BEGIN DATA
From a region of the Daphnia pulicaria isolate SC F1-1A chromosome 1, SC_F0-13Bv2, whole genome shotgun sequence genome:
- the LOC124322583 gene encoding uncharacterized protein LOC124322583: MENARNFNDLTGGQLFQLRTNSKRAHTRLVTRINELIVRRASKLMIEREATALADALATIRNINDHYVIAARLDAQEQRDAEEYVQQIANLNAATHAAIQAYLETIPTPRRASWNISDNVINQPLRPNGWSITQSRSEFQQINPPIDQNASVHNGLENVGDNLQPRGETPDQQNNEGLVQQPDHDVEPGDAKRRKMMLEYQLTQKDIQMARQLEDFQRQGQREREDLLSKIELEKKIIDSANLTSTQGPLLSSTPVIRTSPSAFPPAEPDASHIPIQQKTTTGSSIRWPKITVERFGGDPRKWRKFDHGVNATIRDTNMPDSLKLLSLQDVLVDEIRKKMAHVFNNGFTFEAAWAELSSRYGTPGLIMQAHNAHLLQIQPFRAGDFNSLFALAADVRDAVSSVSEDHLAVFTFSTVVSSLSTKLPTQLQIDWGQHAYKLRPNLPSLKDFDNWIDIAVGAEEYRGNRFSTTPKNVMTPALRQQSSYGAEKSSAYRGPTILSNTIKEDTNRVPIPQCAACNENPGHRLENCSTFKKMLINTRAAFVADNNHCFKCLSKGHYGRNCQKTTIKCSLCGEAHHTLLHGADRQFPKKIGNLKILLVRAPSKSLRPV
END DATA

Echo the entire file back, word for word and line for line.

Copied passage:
From a region of the Daphnia pulicaria isolate SC F1-1A chromosome 1, SC_F0-13Bv2, whole genome shotgun sequence genome:
- the LOC124322583 gene encoding uncharacterized protein LOC124322583: MENARNFNDLTGGQLFQLRTNSKRAHTRLVTRINELIVRRASKLMIEREATALADALATIRNINDHYVIAARLDAQEQRDAEEYVQQIANLNAATHAAIQAYLETIPTPRRASWNISDNVINQPLRPNGWSITQSRSEFQQINPPIDQNASVHNGLENVGDNLQPRGETPDQQNNEGLVQQPDHDVEPGDAKRRKMMLEYQLTQKDIQMARQLEDFQRQGQREREDLLSKIELEKKIIDSANLTSTQGPLLSSTPVIRTSPSAFPPAEPDASHIPIQQKTTTGSSIRWPKITVERFGGDPRKWRKFDHGVNATIRDTNMPDSLKLLSLQDVLVDEIRKKMAHVFNNGFTFEAAWAELSSRYGTPGLIMQAHNAHLLQIQPFRAGDFNSLFALAADVRDAVSSVSEDHLAVFTFSTVVSSLSTKLPTQLQIDWGQHAYKLRPNLPSLKDFDNWIDIAVGAEEYRGNRFSTTPKNVMTPALRQQSSYGAEKSSAYRGPTILSNTIKEDTNRVPIPQCAACNENPGHRLENCSTFKKMLINTRAAFVADNNHCFKCLSKGHYGRNCQKTTIKCSLCGEAHHTLLHGADRQFPKKIGNLKILLVRAPSKSLRPV